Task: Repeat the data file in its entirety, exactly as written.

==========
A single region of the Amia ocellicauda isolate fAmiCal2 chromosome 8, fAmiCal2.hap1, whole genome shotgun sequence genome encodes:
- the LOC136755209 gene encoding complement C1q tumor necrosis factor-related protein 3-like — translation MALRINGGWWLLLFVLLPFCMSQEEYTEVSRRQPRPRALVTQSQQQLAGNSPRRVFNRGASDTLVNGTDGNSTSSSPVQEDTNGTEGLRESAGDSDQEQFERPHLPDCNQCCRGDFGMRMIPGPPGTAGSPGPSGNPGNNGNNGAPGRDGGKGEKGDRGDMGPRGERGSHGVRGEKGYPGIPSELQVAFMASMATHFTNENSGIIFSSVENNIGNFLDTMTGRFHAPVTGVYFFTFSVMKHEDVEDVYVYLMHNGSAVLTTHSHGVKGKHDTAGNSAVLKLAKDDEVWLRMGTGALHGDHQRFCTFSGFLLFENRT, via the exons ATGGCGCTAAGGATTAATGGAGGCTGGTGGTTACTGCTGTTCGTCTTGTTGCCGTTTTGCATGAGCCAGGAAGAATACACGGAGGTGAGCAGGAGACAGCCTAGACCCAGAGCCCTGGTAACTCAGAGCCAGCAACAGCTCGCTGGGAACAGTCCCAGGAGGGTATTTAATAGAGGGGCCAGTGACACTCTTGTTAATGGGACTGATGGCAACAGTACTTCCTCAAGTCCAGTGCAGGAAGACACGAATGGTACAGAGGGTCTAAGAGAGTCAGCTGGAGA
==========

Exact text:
A single region of the Amia ocellicauda isolate fAmiCal2 chromosome 8, fAmiCal2.hap1, whole genome shotgun sequence genome encodes:
- the LOC136755209 gene encoding complement C1q tumor necrosis factor-related protein 3-like — translation MALRINGGWWLLLFVLLPFCMSQEEYTEVSRRQPRPRALVTQSQQQLAGNSPRRVFNRGASDTLVNGTDGNSTSSSPVQEDTNGTEGLRESAGDSDQEQFERPHLPDCNQCCRGDFGMRMIPGPPGTAGSPGPSGNPGNNGNNGAPGRDGGKGEKGDRGDMGPRGERGSHGVRGEKGYPGIPSELQVAFMASMATHFTNENSGIIFSSVENNIGNFLDTMTGRFHAPVTGVYFFTFSVMKHEDVEDVYVYLMHNGSAVLTTHSHGVKGKHDTAGNSAVLKLAKDDEVWLRMGTGALHGDHQRFCTFSGFLLFENRT, via the exons ATGGCGCTAAGGATTAATGGAGGCTGGTGGTTACTGCTGTTCGTCTTGTTGCCGTTTTGCATGAGCCAGGAAGAATACACGGAGGTGAGCAGGAGACAGCCTAGACCCAGAGCCCTGGTAACTCAGAGCCAGCAACAGCTCGCTGGGAACAGTCCCAGGAGGGTATTTAATAGAGGGGCCAGTGACACTCTTGTTAATGGGACTGATGGCAACAGTACTTCCTCAAGTCCAGTGCAGGAAGACACGAATGGTACAGAGGGTCTAAGAGAGTCAGCTGGAGA